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Evolutionarily conserved, cell type and species-specific higher order chromatin arrangements in interphase nuclei of primates

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Abstract

Several studies demonstrated a gene-density-correlated radial organization of chromosome territories (CTs) in spherically shaped nuclei of human lymphocytes or lymphoblastoid cells, while CT arrangements in flat-ellipsoidal nuclei of human fibroblasts are affected by both gene density and chromosome size. In the present study, we performed fluorescence in situ hybridization (FISH) experiments to three-dimensionally preserved nuclei (3D-FISH) from human and nonhuman primate cultured lymphoblastoid cells and fibroblasts. We investigated apes, Old, and New World monkeys showing either evolutionarily conserved karyotypes, multiple translocations, fusions, or serial fissions. Our goal was to test whether cell type specific differences of higher order chromatin arrangements are evolutionarily conserved in different primate lineages. Whole genome painting experiments and further detailed analyses of individual chromosomes indicate a gene-density-correlated higher order organization of chromatin in lymphoblastoid cell nuclei of all studied primate species, despite evolutionary chromosome reshuffling. In contrast, in primate fibroblast nuclei evolutionary translocations, fissions and fusions resulted in positional shifts of orthologous chromosome segments, thus arguing against a functional role of chromosome size-dependent spatial chromatin arrangements and for geometrical constraints in flat-ellipsoidal fibroblast nuclei. Notably, in both cell types, regions of rearranged chromosomes with distinct differences in gene density showed polarized arrangements with the more gene-dense segment oriented towards the nuclear interior. Our results indicate that nonrandom breakage and rejoining of preferentially gene-dense chromosomes or chromosome segments may have occurred during evolution.

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Acknowledgements

This work was supported by the Deutsche Forschungsgemeinschaft grant MU 1850/2-1. We thank Marion Cremer, Ludwig-Maximilians-University Munich, for the fruitful discussions.

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Correspondence to Stefan Müller.

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Communicated by E.A. Nigg

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Supplementary Figure 1

Additional FISH experiments to human and non-human primate metaphases exemplifying the pattern of chromosome rearrangements in the species investigated and outlining the probe composition used in subsequent 3D-FISH experiments (scale bar = 10 μm). 24 color M-FISH karyotyping illustrates A) multiple, complex translocations in the gibbon and B) serial fissions in Wolf’s guenon. C) human and D) orangutan chromosomes hybridized with pooled human whole chromosome and arm paint probes which were differentially labeled according to their gene density - gene-dense (blue), intermediate (red) and gene-poor (green). E) Pooled and differentially labeled human paint probes for chromosome 1, 3–6 (blue), 16–20 (green) and for human NOR bearing chromosomes 13–15, 21, 22 (red), hybridized to human metaphases. F) Human and G) gorilla metaphase hybridized with probes specific for 2pter-q13 (red) and 2q13-qter (green). H) Human and I) marmoset metaphase hybridized with 1p34-pter (green) and 1q32-qter (red) probes (DOC 811 kb)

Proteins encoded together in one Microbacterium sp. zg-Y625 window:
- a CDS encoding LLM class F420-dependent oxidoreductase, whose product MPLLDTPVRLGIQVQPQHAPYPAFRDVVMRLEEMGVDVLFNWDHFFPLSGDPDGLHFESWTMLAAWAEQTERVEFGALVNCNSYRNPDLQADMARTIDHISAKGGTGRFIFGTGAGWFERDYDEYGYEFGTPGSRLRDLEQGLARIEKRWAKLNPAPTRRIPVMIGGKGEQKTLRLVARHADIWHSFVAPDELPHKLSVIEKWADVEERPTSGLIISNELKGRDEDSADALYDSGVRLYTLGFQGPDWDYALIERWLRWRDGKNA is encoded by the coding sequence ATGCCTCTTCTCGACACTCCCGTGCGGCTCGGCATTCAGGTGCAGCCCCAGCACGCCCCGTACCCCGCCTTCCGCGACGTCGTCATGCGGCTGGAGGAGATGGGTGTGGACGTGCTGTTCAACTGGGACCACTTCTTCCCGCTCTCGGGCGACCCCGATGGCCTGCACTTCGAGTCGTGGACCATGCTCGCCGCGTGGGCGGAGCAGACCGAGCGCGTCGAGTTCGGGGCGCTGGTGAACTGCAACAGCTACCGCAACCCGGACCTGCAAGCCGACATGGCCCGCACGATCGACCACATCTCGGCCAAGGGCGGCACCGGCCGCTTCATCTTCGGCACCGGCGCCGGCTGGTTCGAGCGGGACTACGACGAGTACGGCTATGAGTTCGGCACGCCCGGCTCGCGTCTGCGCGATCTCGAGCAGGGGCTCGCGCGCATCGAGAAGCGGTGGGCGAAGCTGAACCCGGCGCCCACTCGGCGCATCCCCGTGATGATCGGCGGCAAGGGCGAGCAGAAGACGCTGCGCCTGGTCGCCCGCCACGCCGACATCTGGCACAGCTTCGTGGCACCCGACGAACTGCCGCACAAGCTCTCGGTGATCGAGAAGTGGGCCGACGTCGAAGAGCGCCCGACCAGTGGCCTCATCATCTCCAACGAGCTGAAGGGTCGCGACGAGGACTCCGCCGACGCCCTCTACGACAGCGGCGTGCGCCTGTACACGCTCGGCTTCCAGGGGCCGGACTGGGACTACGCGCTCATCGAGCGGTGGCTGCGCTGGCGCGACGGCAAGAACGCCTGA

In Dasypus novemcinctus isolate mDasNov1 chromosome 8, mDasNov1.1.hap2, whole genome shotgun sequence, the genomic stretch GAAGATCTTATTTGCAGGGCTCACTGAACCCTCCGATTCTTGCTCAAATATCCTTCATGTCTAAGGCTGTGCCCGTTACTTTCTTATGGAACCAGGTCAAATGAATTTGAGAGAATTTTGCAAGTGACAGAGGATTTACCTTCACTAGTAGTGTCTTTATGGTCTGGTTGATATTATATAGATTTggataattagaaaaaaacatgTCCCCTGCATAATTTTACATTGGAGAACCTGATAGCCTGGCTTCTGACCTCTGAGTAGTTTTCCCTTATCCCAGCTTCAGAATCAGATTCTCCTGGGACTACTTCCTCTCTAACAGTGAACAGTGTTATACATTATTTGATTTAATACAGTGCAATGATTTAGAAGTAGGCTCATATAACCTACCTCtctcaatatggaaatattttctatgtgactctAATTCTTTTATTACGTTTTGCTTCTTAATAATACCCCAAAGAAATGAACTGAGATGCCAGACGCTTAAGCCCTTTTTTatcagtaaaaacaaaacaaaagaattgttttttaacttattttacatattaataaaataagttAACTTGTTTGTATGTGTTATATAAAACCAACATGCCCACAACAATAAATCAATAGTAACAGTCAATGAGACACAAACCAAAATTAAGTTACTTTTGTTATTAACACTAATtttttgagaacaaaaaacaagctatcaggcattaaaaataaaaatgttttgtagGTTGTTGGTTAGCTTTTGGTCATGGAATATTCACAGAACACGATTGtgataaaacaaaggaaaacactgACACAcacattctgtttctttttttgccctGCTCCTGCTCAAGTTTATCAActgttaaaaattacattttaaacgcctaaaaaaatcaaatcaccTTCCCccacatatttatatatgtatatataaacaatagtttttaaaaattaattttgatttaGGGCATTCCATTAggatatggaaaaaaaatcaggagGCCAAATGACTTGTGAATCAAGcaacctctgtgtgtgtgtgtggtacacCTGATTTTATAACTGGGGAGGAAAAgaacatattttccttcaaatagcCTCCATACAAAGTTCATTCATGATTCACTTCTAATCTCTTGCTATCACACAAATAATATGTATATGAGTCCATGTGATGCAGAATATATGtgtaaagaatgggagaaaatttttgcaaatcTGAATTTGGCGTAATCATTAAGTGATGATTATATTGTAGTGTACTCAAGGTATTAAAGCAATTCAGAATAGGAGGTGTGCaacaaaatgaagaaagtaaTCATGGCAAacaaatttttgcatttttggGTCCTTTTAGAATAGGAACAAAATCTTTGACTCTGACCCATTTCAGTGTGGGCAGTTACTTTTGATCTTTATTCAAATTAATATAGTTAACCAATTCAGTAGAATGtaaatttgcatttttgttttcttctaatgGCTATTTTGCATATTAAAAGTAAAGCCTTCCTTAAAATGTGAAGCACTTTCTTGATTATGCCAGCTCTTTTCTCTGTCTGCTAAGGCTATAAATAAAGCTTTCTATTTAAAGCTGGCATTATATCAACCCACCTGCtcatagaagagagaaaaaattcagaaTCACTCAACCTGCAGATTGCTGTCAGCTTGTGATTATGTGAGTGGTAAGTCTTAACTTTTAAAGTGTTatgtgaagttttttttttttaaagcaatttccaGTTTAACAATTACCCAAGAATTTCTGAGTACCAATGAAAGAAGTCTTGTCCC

Supplementary Figure 2

Overrepresentation of gene-dense human homologous chromosome segments in translocations during gibbon evolution. When dividing human chromosomes into three different classes of approx. 1Gbp each according to their gene density (NCBI build 35.1; http://www.ncbi.nlm.nih.gov), see Supplementary Table 1), from the 95 inter-chromosomal rearrangements that took place during gibbon evolution (Müller et al. 2003), 12 involved two gene-dense chromosomes, six rearrangements involved two chromosomes of intermediate gene-density and five involved two gene-poor chromosomes. 35 rearrangements took place between a gene-dense and an intermediate chromosome, 19 between gene-dense and gene-poor chromosomes and 18 between intermediate and gene-poor chromosomes (Note: when chromosome rearrangements were assigned to a putative last common ancestor of two or more gibbon species it was only counted once) (DOC 307 kb)

Supplementary Table 1

Classification of human chromosomes according to the gene density of each chromosome arm (NCBI build 33; http://www.ncbi.nlm.nih.gov) as gene-dense (15–27 genes/Mbp), gene-poor (0–12 genes/Mbp) or of intermediate gene density (12–15 genes/Mbp) and updated gene densities according to NCBI build 35.1. The color code refers to the probe labeling scheme used in FISH experiments illustrated in Figure 1A and Figure 2. Despite the fact that the overall number of bona fide genes has declined since, the relative gene density is still valid for most chromosomes (DOC 36 kb)

Supplementary Table 2

Statistical analysis of 3RRD evaluations obtained from 3D-FISH experiments (ARR=average relative radius; sem=standard error of the mean, P-values in red = statistically significant, P-values in blue = statistically not significant)(DOC 61 kb)

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Neusser, M., Schubel, V., Koch, A. et al. Evolutionarily conserved, cell type and species-specific higher order chromatin arrangements in interphase nuclei of primates. Chromosoma 116, 307–320 (2007). https://doi.org/10.1007/s00412-007-0099-3

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